This year has been better for us than others — Laverne Cox and Janet Mock have taken the nation by storm, transgender children in California have retained their right to participate in sex-segregated school activities on the basis of identity rather than medical status, a handful of states have affirmed our right to access vital health services without discrimination, and mainstream media outlets have come out in support of our full and equal citizenship.
With more Americans than ever hearing our stories, becoming allies, and committing to extend a slew of much-needed protections in municipalities and states across the country, it seems like just a matter of time before courts catch on. At least, this is what some journalists and pundits are saying.
Just last week, two courts -- a trial court in California and an appellate court in Colorado -- issued decisions affirming transsexual men's rights to enter into and dissolve their opposite-sex marriages. The tantalizing hook for both cases is that neither of the men involved -- Thomas Beatie nor Buck Angel -- had undergone genital reassignment surgery. (In fact, Mr. Beatie and Mr. Angel are quite (in)famous for forgoing surgery.)
While I am relieved that the courts recognized both men's male identities irrespective of genital status, neither case is a clear "win" in the long run, let alone a tipping point for trans rights. For starters, both cases are subject to appeal to higher courts.
And, even if they are upheld on appeal, we have good reason to be wary of their legacy. Though these cases represent hard-won personal victories for Beatie and Angel, the rationales underlying the outcomes bespeak a deeply deficient understanding of trans justice issues generally, and high-stakes gender recognition litigation specifically.
Let's be clear about what these courts did do. Both decided that transsexual spouses who have legally changed their sex shall be treated as their new sex even if they have not undergone genital reassignment surgery. What these courts did not do is break new ground. Though there are only a few dozen cases where this issue has been directly addressed, other courts have come down on the same side for good reason -- basic principles of legal formalism, comity, and full faith and credit mandate it.
So, what should these courts have done differently if, in the end, the outcomes were good? And, more importantly, why should we care that neither court saw fit to do more?
Impact cases like these are about more than just outcomes for individual litigants. What lawyers in the field are seeking is strong language coupled with community-attentive rationales that sketch out basic principles that help guide other courts in the future. There is no better way to do this than for courts to -- as Justices Ginsburg, Sotomayor, and others are accustomed to in matters of racial equity -- speak to the underlying structural, institutional, and cultural biases that precipitate this kind of litigation in the first place.
We did not get that here. Neither court sketched out a strong basis for why a win is necessary beyond a rudimentary and formalistic assessment of the portability of out-of-state gender change orders.
What more should the courts have done? Well, for starters, they could have pushed back on the fundamentally unfair positions Beatie's and Angel's wives took.
Neither court foreclosed the wives' challenges to the legality of their marriages on basic equitable principles of estoppel (essentially, a kind of safety valve courts invoke where fundamental fairness requires a particular outcome). This would have been an easy way for the courts to directly respond to and affirmatively shut down legal challenges premised on the idea that trans people aren't really who we hold ourselves to be.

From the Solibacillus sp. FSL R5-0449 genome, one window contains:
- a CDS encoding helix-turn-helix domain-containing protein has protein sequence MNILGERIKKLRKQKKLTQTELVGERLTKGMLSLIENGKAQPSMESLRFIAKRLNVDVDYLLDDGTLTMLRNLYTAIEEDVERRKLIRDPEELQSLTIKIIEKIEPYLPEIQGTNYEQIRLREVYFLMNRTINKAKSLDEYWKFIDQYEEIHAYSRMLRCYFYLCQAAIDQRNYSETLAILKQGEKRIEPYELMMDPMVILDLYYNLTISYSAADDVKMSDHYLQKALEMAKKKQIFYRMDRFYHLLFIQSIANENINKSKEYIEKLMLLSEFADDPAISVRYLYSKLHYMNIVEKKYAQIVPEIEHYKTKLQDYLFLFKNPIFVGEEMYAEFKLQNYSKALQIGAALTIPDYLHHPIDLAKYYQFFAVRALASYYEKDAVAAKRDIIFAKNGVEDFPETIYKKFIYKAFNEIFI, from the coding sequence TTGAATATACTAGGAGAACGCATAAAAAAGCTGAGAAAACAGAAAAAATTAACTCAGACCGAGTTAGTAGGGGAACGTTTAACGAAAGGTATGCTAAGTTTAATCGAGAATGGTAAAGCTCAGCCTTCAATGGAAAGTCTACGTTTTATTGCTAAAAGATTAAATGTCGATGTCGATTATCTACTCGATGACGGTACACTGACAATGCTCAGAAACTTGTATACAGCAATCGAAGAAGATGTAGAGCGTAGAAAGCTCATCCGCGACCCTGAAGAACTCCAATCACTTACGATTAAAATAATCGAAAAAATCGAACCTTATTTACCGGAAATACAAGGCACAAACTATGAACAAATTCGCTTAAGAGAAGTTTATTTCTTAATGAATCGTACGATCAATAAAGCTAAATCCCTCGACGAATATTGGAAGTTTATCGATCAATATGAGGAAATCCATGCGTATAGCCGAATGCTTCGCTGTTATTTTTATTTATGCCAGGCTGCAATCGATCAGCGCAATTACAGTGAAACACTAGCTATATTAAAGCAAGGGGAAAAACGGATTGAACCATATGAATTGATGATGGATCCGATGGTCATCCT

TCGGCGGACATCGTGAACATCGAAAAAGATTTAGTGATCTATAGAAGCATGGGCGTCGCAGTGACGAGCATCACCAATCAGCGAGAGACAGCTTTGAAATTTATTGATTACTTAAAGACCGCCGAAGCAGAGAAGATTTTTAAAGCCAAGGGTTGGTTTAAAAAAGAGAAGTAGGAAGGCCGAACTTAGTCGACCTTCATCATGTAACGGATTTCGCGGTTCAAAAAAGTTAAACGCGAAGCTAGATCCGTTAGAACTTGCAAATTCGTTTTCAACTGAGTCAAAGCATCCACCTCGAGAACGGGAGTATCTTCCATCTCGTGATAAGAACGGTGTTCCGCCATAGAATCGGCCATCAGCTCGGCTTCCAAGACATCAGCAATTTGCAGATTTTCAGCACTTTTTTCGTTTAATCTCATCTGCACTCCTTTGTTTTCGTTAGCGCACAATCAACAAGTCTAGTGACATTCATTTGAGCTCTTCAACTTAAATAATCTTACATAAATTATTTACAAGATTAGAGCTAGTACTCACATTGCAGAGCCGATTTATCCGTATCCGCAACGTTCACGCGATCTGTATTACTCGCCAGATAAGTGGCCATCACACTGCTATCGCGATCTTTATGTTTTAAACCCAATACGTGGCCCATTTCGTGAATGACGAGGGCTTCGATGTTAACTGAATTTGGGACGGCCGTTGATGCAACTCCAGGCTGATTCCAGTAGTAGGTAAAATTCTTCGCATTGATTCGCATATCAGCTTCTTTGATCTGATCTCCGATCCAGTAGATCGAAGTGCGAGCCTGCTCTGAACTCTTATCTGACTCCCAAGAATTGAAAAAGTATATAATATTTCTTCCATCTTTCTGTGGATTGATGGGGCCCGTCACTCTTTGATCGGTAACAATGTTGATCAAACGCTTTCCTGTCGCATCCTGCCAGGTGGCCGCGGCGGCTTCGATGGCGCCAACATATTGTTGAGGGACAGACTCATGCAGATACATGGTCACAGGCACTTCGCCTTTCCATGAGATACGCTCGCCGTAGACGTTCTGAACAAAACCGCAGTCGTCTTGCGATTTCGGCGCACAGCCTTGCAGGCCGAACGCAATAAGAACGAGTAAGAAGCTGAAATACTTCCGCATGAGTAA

Moreover, it would have made it clear that nontrans people's opportunistic litigation of our legal status where and when it suits them is both legally unsound and morally repugnant.
The Colorado court had the opportunity to do even more. It could have fully embraced the opportunity to scrutinize the trial court's spurious and offensive logic that a transsexual's amended birth certificate prima facie requires the kind of exacting scrutiny normally reserved for cases involving identity theft.
In other words, the court could have spoken to the problem with this entire line of inquiry, rather than rationalizing that the trial court was mistaken in its belief that it was its duty to deny Beatie's male status on the unsubstantiated hunch that had his home state known he would carry several pregnancies to term, it might have denied it.
The tendency of jurists and other legal agents to presume transsexuals are not really members of their new sex -- despite medical affidavits, court orders, and identity-affirming IDs to the contrary -- is a huge problem. It creates substantial barriers to recognition and access to marriage, death benefits, voting, military service, and public aid for many.
Few courts have openly acknowledged how biases of this kind perpetuate inequities and relegate us to a lesser-than status. It would have been truly groundbreaking had the courts done so.
So, despite the fanfare, these two decisions reveal just how much work we still have ahead. As we move forward, we must not forget that -- despite incremental wins -- the rationalizations and biases harnessed to deny us full and equal participation in society are not yet openly admitted, let alone readily confronted.
Without a doubt, Beatie's and Angel's wins will help lay the groundswell for the long-sought tipping point for trans rights, but we are still a ways off from our Brown v. Board of Education and United States v. Windsor moments.
A slightly modified version of this piece originally appeared in Original Plumbing Magazine.
EZRA YOUNG is a postdoctoral scholar at Columbia Law School in New York City.